For additional information or to purchase tickets for No Sleep ‘Til Theatre: A 24-hour Musical Extravaganza on June 4 and 5 at 6:00pm, at Theater N in downtown Wilmington, visit www.glowinggooseproductions.org.

Monday, May 23, 2022

Delaware Art Museum Celebrates Indigenous Faces of Wilmington in New Exhibit

The content of this post comes from a press release from the Delaware Art Museum...

This month, the Delaware Art Museum (DelArt) opens Indigenous Faces of Wilmington, the first in a series of 2022 events honoring indigenous culture. The powerful portrait-style exhibit showcases diverse Wilmingtonians captured by local Nanticoke photographer Andre’ L. Wright Jr of Color of Life Branding.

"Indigenous Faces of Wilmington shares the faces and tells the stories of diverse indigenous people who live in our city and represent rich cultures and roots. My hope is that this exhibition will open a dialogue to re-introduce, re-discover, and re-educate individuals about the many cultures represented here in Wilmington today," says Iz Balleto, the DelArt Community Engagement Specialist who conceived of the project. Balleto’s connection to the project is personal --- he is a Peruvian native of the Quechua Indians of the central Andes who are direct descendants of the Incas. “I look forward to this powerful exhibit, which will bring light to many who reside and live among us today.”

Indigenous Faces of Wilmington aligns with DelArt's major summer exhibition, In Conversation: Will Wilson. Diné (Navajo) photographer Will Wilson's art explores the legacy of historical representations of Native people. The exhibit will include photographs Wilson takes in Delaware this spring, of Lenape and Nanticoke community members, through his Critical Indigenous Photography Exchange. The exhibition is guided by an Advisory Committee made up of indigenous and community leaders. Associated programming includes a Pow Wow of Arts and Culture on July 23 and a storytelling program titled "My Land, My Roots" on September 8.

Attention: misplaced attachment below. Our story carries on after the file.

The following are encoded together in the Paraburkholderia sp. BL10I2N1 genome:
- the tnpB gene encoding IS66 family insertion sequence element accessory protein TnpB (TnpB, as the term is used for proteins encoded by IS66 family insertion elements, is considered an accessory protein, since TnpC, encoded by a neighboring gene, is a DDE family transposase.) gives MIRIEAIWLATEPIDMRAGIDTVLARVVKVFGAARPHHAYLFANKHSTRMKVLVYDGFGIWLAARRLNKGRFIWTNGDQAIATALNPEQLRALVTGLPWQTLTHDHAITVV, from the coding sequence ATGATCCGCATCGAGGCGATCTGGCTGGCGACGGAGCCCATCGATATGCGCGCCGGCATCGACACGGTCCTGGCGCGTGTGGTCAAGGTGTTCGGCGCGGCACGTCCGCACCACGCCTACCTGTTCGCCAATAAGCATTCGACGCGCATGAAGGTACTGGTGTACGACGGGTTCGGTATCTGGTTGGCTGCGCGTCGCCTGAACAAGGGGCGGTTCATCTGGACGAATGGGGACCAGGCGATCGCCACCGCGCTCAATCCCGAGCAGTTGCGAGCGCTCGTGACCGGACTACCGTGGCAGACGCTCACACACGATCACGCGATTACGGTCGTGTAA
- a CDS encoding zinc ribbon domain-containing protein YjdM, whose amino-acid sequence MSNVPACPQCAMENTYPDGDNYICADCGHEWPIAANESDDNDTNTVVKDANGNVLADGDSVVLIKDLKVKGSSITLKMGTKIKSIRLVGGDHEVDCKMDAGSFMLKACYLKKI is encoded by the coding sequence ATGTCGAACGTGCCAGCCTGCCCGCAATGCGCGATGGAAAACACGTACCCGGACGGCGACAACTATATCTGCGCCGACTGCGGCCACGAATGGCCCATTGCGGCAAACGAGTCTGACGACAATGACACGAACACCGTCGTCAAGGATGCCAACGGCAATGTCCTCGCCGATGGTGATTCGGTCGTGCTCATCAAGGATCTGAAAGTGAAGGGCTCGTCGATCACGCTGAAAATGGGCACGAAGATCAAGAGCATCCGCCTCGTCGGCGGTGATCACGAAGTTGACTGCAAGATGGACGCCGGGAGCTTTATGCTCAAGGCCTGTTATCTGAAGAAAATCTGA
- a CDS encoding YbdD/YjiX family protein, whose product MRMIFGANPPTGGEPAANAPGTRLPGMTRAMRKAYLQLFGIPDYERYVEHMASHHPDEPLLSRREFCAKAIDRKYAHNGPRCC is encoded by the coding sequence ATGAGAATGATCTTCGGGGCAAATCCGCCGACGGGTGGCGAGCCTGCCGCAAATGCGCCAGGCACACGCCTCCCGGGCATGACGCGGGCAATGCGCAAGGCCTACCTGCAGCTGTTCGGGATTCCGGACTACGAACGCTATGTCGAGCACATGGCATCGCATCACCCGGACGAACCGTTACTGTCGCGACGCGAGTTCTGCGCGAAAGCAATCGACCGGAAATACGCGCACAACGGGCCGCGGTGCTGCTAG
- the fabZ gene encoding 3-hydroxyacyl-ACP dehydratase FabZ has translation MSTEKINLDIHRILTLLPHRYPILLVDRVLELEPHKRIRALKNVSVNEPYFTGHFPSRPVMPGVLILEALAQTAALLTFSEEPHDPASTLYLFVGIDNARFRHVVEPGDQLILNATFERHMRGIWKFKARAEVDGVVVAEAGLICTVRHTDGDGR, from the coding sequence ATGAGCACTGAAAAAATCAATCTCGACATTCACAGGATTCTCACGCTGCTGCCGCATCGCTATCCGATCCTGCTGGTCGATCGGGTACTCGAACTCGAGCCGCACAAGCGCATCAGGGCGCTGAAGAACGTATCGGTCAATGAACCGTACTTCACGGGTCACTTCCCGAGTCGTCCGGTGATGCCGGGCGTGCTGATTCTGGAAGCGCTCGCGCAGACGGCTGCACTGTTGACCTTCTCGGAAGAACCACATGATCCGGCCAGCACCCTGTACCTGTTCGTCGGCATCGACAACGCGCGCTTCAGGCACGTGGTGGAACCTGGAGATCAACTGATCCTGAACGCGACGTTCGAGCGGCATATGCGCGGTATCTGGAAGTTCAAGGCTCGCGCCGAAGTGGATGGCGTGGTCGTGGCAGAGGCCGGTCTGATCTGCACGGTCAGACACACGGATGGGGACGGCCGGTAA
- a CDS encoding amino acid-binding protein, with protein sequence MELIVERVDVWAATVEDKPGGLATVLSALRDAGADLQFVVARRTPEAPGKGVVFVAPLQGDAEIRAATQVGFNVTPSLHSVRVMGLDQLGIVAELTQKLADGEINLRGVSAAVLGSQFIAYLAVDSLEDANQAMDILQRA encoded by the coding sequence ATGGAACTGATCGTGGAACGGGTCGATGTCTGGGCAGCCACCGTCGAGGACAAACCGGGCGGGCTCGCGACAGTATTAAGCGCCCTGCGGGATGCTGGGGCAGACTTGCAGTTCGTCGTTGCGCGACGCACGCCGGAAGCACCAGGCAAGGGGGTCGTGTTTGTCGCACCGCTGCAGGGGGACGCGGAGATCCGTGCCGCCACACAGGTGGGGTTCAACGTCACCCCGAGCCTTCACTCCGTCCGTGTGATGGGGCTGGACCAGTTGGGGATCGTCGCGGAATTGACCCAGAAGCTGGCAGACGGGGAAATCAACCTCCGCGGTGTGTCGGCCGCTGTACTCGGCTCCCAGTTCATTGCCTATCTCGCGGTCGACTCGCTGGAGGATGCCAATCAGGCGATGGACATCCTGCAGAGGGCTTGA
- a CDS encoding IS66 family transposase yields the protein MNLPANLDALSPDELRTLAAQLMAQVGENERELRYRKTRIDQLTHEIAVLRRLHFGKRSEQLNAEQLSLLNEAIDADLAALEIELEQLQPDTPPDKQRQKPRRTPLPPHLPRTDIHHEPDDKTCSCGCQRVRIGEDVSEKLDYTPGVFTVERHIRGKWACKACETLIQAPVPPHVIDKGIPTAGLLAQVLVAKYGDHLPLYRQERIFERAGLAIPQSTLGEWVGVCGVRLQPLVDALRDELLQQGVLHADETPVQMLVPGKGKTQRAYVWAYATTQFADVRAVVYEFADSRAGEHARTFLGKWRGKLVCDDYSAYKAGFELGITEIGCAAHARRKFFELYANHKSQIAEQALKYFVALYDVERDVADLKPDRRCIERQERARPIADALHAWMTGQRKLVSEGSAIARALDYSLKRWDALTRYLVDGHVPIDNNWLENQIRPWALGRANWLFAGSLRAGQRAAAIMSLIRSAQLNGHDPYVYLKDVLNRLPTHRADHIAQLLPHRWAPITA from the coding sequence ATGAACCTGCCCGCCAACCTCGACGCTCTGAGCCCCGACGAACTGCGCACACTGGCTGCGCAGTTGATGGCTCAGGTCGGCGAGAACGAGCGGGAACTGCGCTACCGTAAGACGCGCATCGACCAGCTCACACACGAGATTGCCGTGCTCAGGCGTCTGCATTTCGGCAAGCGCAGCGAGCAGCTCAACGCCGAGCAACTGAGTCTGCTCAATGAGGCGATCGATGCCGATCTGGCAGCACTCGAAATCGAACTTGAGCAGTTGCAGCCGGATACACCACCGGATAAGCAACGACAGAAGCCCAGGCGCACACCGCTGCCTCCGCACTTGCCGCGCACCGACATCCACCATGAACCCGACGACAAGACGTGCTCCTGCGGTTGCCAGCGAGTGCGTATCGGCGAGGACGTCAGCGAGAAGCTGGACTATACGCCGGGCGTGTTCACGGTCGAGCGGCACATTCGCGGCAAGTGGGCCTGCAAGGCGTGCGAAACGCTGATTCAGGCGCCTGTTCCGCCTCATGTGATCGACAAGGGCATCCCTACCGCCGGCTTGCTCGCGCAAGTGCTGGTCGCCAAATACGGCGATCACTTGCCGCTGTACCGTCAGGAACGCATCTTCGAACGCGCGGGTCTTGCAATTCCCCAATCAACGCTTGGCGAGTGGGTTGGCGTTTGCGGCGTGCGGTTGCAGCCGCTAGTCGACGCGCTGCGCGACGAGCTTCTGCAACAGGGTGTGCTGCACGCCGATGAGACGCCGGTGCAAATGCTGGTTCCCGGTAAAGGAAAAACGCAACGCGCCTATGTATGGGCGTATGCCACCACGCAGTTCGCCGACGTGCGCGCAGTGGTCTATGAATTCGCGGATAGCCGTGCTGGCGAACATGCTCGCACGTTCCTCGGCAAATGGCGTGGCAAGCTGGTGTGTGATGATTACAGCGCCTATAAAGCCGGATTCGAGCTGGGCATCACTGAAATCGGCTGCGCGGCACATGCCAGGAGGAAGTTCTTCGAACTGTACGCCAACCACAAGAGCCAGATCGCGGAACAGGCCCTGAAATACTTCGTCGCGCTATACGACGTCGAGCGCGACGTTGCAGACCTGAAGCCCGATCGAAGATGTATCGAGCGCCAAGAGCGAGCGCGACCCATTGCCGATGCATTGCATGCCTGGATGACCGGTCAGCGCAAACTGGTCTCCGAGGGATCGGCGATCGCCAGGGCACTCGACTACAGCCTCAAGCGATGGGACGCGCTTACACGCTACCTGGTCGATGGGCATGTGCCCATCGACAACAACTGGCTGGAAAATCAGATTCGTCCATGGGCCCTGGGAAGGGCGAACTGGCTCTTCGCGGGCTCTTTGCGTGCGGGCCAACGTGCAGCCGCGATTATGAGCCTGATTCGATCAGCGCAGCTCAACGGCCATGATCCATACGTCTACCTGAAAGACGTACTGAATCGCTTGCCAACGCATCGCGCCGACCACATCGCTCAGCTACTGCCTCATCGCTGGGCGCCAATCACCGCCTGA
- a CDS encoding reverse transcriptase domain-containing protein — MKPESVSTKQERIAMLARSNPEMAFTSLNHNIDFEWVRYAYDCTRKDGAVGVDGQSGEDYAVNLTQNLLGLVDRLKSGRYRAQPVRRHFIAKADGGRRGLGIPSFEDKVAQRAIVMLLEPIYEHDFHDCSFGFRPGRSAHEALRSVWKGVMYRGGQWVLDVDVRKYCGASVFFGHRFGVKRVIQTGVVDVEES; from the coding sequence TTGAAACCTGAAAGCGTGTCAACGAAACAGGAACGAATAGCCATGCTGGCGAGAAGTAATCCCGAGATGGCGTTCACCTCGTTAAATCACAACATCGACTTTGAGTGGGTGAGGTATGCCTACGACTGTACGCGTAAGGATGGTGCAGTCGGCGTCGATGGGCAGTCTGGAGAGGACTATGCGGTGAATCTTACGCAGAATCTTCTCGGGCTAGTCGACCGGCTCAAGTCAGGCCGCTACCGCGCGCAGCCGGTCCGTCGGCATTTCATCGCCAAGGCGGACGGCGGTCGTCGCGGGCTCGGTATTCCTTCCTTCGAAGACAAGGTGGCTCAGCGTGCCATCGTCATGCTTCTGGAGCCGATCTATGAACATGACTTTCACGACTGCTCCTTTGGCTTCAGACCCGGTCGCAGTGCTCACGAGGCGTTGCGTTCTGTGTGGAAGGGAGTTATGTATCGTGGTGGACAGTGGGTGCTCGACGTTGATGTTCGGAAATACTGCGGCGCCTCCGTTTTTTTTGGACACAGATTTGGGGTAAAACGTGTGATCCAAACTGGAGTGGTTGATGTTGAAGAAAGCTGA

“For many years we, Indigenous People, have carried stereotypes, carried hurt, and carried fear. It’s time to change the narrative and share the beauty,” states Balleto.

Andre’ L. Wright Jr.’s photographs embody the essence and heart of indigenous people in Wilmington. This exhibit is his tribute to culture and indigenous ancestors. The representation of diverse indigenous individuals in art can help break barriers, bring forth unity, and open mindfulness.

Participants of the Indigenous Faces of Wilmington exhibit include India Colon Diaz (Taína of Boriken Nation of Puerto Rico), Rosa Ruiz (Aztec), El Indio (Boricua Taino), Jose Avila Macias and Susana Amador Hernandez (Chichimeca), Olakunle Oludina (Seminole and Cherokee), Abundance Child (Cherokee, Lumbee, Muscogee/Creek), Andre’ L. Wright, Sr. (Cherokee) Sharon L Street Wright (Nanticoke), Jea Street (Nanticoke), Jonathan Whitney (Nanticoke), and Ashanti Morales (Arawak Taína of Boriken).

Organizer and Sponsors of the exhibit include photographer: Andre’ L. Wright Jr. of Color of Life Branding; Creative Director Sara A. Crawford of The Original Coloure Collective; additional support provided by Art Bridges, the Museum Council, and the Delaware Division of the Arts.

Thursday, April 21, 2022

Celebrating 12 Years of Film Brothers' Festival of Shorts

Delaware Arts Info reviewer Charles "Ebbie" Alfree III held a video chat with Gordon DelGiorno of Film Brothers about the upcoming 12th Annual Film Brothers Festival of Shorts.

Films from around the world will be shown at this sold-out event, but if you contact Gordon (Gordon@filmbrothers.com or 302.559.2324), and mention Ebbie or Delaware Arts Info, you might win two tickets! 

The Festival is on Saturday, April 30, 7:00pm, at the Delaware Art Museum. For more information visit, www.filmbrothers.com.



Thursday, March 24, 2022

Wilmington Ballet Hosts Masterclass with NYC Ballet Soloist

Delaware Arts Info reviewer Charles "Ebbie" Alfree III had the great opportunity to virtually sit down with Benjamin Sterling Cannon, Wilmington Ballet's Executive & Artistic Director; Christopher Davis, Wilmington Ballet’s Associate Artistic Director; and Georgina Pazcoguin, New York City Ballet Soloist, author of Swan Dive: The Making of a Rogue Ballerina, and host of Wilmington Ballet's upcoming master class “Beyond the Nutcracker” at Wilmington Ballet on March 27, 2022, at 12:30pm.